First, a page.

Planning a work session makes the work go easier. A few ideas on the efficient use of time and organization of supplies will serve you well whether cooking, doing crafts or other projects.
The first thing would be to clear the workspace to keep the project orderly. It saves many headaches and missteps.
An important step after selecting a recipe is to read through it. Are there any instructions that you don’t understand? For instance, does it tell you to separate the eggs? Or to fold ingredients? If you don’t know the terms, it is important to look them up before beginning the process, as they are important to the success of the recipe. If you have ever started putting ingredients together then realize you don’t have everything you need leads us to the next suggestion.
Gather all ingredients for the recipe on the counter before assembling any of them. If you are missing something you will have options; borrow from the neighbors, delay the recipe until you can purchase the missing item or research if there is a substitution possibility.
The latter would be if the recipe calls for buttermilk and you haven’t any. Fresh milk with a bit of lemon or lime juice will turn the milk into a good substitute for baking a cake. It would not be as successful for salad dressing. A little internet research will make it easy to understand.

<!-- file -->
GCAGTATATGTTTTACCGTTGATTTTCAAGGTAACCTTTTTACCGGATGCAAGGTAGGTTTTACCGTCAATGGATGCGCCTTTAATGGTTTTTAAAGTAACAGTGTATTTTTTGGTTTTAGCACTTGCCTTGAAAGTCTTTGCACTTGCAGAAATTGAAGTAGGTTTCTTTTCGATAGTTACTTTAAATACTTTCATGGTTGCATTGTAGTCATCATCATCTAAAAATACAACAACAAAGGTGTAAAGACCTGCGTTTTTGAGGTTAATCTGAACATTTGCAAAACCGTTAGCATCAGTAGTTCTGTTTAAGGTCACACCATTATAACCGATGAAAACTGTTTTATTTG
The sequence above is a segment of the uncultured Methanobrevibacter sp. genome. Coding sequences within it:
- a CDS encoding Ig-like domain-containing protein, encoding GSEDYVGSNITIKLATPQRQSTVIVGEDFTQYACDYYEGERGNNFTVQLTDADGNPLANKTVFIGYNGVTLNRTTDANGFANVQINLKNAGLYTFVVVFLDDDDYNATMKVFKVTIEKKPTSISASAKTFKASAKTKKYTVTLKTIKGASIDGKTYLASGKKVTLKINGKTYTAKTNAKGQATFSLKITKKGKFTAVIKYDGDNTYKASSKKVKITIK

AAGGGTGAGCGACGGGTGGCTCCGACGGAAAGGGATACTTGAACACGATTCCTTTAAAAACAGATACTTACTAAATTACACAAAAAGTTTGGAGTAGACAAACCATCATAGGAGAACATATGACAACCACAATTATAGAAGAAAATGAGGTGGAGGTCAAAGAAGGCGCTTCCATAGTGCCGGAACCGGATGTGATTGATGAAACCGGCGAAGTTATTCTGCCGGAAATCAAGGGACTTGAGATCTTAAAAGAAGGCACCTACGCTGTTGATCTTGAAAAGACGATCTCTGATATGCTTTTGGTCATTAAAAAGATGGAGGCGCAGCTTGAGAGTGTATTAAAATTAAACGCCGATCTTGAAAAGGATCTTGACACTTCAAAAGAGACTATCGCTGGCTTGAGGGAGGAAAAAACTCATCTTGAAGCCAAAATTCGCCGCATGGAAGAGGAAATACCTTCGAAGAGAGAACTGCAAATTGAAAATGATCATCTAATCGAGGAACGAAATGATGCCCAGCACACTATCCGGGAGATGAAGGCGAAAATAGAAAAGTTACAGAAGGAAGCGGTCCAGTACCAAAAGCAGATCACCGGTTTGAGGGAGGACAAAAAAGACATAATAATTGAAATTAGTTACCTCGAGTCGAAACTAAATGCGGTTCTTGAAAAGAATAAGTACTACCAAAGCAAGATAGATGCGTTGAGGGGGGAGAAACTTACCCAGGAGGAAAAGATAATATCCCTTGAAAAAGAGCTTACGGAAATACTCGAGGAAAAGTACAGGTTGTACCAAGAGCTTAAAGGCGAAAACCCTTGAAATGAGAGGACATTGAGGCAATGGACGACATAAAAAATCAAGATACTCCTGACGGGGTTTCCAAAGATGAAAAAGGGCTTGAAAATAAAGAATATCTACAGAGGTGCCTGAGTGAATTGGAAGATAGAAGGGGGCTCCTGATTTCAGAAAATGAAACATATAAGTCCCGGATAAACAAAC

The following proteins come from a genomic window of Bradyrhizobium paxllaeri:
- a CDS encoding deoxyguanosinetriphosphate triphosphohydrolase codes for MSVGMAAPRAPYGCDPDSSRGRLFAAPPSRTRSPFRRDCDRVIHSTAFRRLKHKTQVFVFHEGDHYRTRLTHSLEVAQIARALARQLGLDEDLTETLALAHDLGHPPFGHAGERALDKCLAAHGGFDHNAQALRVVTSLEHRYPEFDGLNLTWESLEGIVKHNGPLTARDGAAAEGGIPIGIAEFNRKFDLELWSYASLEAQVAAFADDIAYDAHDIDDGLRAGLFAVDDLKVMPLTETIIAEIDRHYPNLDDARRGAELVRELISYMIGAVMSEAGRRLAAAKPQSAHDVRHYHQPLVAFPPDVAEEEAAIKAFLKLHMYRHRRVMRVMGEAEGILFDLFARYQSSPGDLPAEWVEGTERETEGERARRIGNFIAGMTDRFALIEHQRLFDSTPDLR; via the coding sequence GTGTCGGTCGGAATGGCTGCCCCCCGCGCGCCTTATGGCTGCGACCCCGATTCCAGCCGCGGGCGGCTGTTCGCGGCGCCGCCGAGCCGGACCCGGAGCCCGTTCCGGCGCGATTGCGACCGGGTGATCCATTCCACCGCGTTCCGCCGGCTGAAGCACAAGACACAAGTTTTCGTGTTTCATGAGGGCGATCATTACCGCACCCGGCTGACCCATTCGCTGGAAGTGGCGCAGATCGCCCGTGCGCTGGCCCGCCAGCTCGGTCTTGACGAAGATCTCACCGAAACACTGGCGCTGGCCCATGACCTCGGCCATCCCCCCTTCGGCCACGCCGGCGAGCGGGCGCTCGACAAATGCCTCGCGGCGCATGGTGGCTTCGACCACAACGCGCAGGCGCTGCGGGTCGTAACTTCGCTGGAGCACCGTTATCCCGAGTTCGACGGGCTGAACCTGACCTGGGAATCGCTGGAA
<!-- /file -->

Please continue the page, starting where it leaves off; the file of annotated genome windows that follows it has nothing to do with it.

Envision this. You have all of the ingredients listed out on the counter. After you use each one, return the container to the cupboard or refrigerator. This serves two purposes. First, it helps to keep the work space as clear as possible. Secondly, it helps you keep track of what you have used so you don’t leave anything out or double up on an ingredient. Think how a double dose of salt would ruin a good batch of cookies. This organizational method is especially useful if you get interrupted for any reason. It has saved my hide more than once.
My library contains several cookbooks from which I have selected a few recipes as favorite dishes. After I use a cookbook recipe once I see how I would rewrite it to make it efficient and clear. It’s all about simplifying, saving steps and improving the instructions, at least for my use.
I’ve been entering my most used recipes into the computer as a shortcut cookbook. We all have our favorite dishes, yet in cookbooks they are often written in a confusing way. Old recipes tell you to put the flour and other dry ingredients into a bowl, then set it aside. I rewrite the recipe with the ingredients in the order of their use, putting the dry ingredients directly into the mixing bowl, last. It saves a bowl and it works better with my cluttered mind.
These suggestions work whether you create your own recipes or follow a cookbook to the letter. Practice produces efficiency, as well as good food. ❖